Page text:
Good morning backcountry travelers this is Matt Murphy with the Chugach National Forest Avalanche Information Center on Thursday April 8th, 2010 at 7 am. This will serve as a general backcountry avalanche advisory issued for Turnagain Arm with Turnagain Pass as the core advisory area (this advisory does not apply to highways, railroads, or operating ski areas).
Skookum Valley and Skookum Glacier are closed to motorized vehicles (snowmachines, helicopters, ATVs) except for subsistence uses.. This closure is directed in the current Chugach National Forest Land and Resource Management Plan. Placer River Drainage remains open for motorized use to Spencer Glacier.
-The winds are calm to light this morning averaging 0-11 mph with some moderate gusts up to 23mph
-The 24 hour snotel sites are reporting:
-0.0 inches of water, 0 inches of new snow, and 3” of melting/settlement at 1800′ at Turnagain Pass
-0.0 inches of water, 0 inches of new snow, and 4” of melting/settlement 1100′ at Grandview
-0.0 inches of water, 0 inches of new snow, and 0 inches of melting/settlement at 1400′ at Summit Creek.
-This morning’s (5am) radars are mostly clear over PWS and Kenai Peninsula
-Temps are the same or warmer at most weather stations by 1-11 degrees compared to yesterday. Above freezing temps made it up to 33 degrees at 1800′ yesterday. This morning’s temperature range is 20 degrees F at sea-level and 13 degrees F at 3800′.
Today’s avalanche danger will start out as MODERATE, but will rapidly increase to HIGH and become VERY DANGEROUS on any sunny slopes shortly after the sun comes out. The weather models are showing a warming trend over the next couple days, and the skies are already clear over Girdwood this morning. Temps at most weather stations are already the same or slightly warmer than they started yesterday by 1-11 degrees. AVOID traveling on or under any sunny slopes especially after noon. Get out of avalanche terrain immediately if you start to see point release avalanches, and especially if you see slab avalanches. Small avalanches might be an indicator of larger avalanches to come. CAUTION!! Today could be the first full day of intense sun on a fresh load of loose snow.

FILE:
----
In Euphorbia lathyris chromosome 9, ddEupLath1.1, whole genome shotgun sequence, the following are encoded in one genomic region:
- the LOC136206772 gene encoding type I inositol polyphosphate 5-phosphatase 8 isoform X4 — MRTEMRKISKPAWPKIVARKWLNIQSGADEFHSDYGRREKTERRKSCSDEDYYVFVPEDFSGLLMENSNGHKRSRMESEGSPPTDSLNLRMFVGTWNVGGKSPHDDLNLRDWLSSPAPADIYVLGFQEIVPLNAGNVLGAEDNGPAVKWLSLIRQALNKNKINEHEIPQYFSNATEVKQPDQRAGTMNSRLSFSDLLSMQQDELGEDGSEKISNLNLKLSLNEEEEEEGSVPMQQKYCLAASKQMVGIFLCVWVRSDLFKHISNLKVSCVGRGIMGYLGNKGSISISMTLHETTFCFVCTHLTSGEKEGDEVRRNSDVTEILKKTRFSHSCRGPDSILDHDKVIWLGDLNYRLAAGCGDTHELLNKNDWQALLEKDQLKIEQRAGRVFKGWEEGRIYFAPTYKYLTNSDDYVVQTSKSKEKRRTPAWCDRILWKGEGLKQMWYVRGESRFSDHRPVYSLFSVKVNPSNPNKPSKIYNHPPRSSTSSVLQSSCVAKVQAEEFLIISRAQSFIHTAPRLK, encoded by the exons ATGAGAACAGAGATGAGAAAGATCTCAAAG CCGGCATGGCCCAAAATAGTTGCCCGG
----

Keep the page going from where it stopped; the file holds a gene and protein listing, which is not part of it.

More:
Last week, natural slab avalanches were triggered by the sun as early as 11am on SE aspects. SE aspects include terrain like the entire Sunnyside of Seattle Ridge including Repeat Offender above the snowmachine up-track. Throughout the day, the sun will wrap around to southern aspects then to south west aspects. Since it is almost the middle of April, our sun is high enough in the sky to affect multiple aspects, including some northern aspects, but SE, S, SW are the most likely areas for natural avalanches today.
The primary snowpack concern today is: intense sun and/or warm temps triggering the top 1-3 feet of new snow on top of a buried sun crust on southern aspects. We have 2 out of 3 ingredients necessary for an avalanche:
-A slab (new storm snow)
-A bed surface (slippery sun crust)
The weak layer is the missing ingredient, but that buried sun crust is smooth enough to act as both a bed surface and a weak layer especially if the sun heats up the slab on top.
Storm totals from the Sunday-Monday storm at the parking lots were 35 inches at Eddies and 14 inches at the Johnson Pass North parking lot; so, there is quite a bit of variability in surface snow depth on top of the sun crust from the northern end to the southern end of Turnagain Pass. Areas where there is only 1 foot of new snow on top of the sun crust might avalanche earlier than the deeper areas.
Yesterday (Wednesday 4/7/2010), a small glide crack avalanched on the southern aspect of Tincan. Plus, the surface snow was still light and powdery which confirms that the surface snow has not been pre-baked. Point release avalanches will be reactive today shortly after the sun hits the loose snow on top.